I recently signed up for a seven-day free trial to an OTT service with, admittedly, very low intention of becoming a paying subscriber. I had the cancellation deadline on my calendar.
I was surprised to receive an email from the service two days before I had to cancel, notifying me that the trial was soon to expire, and offering me a link to actually change my subscription status and to avoid paying them a dime. When I was done watching the sports event for which I’d taken on the trial, I simply went back to the email and clicked on the link.
This was no typical sales hook. By making it easier for me to do what I’d intended, the business never became an adversary. They’d gained some first-party data from me as a customer. And in the evolving TV landscape, where cord-cutting streamers are constantly shuffling their app subscriptions, they remained a possibility for my future consideration.
And, yes, the service looked top-of-the-line in 4K high-def. But it was a simple old-school email that delivered the customer experience.
Getting value from your data requires testing
Data isn’t free. It has to be gathered, stored and analyzed. That means storage, apps and IT. For the digital marketer, data produces no revenue until it is activated, and even then, the payoff may not be immediate. Yet data is more valuable than gold. It can find customers, tease out their preferences, and convert those wants into sales. Data enables action. Marketing is impossible without it.
That’s what we heard from a number of agency representatives and practitioners, although they each had slightly different spins on strategy. For example, James Fedolfi, VP for Product Development at OMI, the B2B business intelligence platform, said: ““If something is not working, interpret and re-engage…Many [campaigns] start with the wrong question.” Alex Melen, co-CEO at SmartSites, a web design and digital marketing agency, had a slightly different approach: “I think ‘asking the right question’ is pretty much a shot in the dark,” he said. “The approach is to try, experiment and test everything. With the correct metrics in place, the correct data analysis, you will then zero-in on what will be most successful.”
But all were agreed on one thing: Test constantly. Start with defined success metrics, ensure you’re collecting the right data to monitor those metrics and analyze it on an ongoing basis. “There is a lot of building out of data management internally,” Fedolfi noted. “The technical resource requirements [have to be] large scale to be competitive. It’s putting a lot of stress on IT departments.” But those efforts are means to an end, as it allows a digital marketer to quickly move into a market space and quickly understand it, Fedolfi said. “That is the foundation of data.”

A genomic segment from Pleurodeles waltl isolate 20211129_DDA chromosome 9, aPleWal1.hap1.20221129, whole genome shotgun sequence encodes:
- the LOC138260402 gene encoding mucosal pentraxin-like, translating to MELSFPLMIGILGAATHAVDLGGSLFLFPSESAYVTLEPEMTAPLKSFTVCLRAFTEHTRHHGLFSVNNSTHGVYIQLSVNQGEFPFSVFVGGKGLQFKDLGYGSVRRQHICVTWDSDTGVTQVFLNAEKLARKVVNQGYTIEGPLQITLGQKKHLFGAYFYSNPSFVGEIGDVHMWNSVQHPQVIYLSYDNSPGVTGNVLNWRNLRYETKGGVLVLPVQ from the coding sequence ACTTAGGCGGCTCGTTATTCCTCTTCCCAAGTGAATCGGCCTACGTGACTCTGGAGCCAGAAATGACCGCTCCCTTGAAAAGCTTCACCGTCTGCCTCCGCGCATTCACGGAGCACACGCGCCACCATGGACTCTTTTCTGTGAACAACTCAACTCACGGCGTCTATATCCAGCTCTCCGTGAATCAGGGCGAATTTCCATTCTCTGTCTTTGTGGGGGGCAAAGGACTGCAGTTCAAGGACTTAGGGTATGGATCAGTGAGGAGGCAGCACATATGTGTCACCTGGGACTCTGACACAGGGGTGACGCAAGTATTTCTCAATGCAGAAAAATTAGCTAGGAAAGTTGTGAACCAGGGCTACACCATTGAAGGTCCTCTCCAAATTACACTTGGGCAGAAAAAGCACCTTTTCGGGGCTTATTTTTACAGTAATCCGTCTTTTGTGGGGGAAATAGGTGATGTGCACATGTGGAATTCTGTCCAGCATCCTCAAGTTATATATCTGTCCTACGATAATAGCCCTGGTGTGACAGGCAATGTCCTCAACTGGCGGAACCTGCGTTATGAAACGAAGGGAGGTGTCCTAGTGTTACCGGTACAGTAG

What DAMs can do for your stack
Digital asset management platforms, DAMs for short, are marketing software that store, organize and make useful an organization’s entire library of digital assets. A DAM is the “single source of truth” where marketers can find every relevant version of the media assets that have been created for the brand — images, PDFs, photographs, audio, video and even virtual reality or other cutting-edge formats.
The further benefit of a DAM is that these assets are appended with metadata that can provide information on anything the marketer might want to know before using the asset, such as whether the company owns the perpetual rights to use a photograph (and in what markets), whether the legal team has approved a video, and that an infographic or whitepaper has been checked to ensure it complies with the brand’s design standards.
Today, enterprises are using DAMs in a variety of ways. Marketing agencies might leverage DAM technology to help their customers maintain consistency across in-house content and creative developed by partners. B2B businesses might use DAMs differently, drawing on the benefits of a centralized hub for sales collateral and event marketing materials.
The 2021 CDP marketplace is diverse
Real Story Group says that the CDP marketplace in 2021 is far from homogeneous. “While most vendors will claim to do everything, the fact is they can’t,” writes RSG VP, Research & Advisory, and MarTech contributor Apoorv Durga.
The other two categories are process-oriented and engagement-oriented solutions. The former (in which RSG includes ActionIQ and mParticle, for instance) are primarily focused on data management and cleansing, identity resolution and the creation of profiles. The latter emphasize activation of profiles — engagement, orchestration, personalization and so on.
Why we care. The CDP marketplace is not static. On the one hand, we’ve seen a steady picking off of independent CDPs by marketing suites which don’t have that capability natively. On the other hand, we’ve indeed seen enterprises using CDPs for their own specific needs rather than according to what the CDP offers. We heard from Oracle, for example, that many customers use the Oracle Unity CDP by loading in data needed for a specific purpose — they don’t attempt to load all their data and create a single source of truth.
Interesting times. Let’s see what the CDP space looks like a year from now.
Original Source: https://martech.org/old-school-email-can-still-deliver-wednesdays-daily-brief/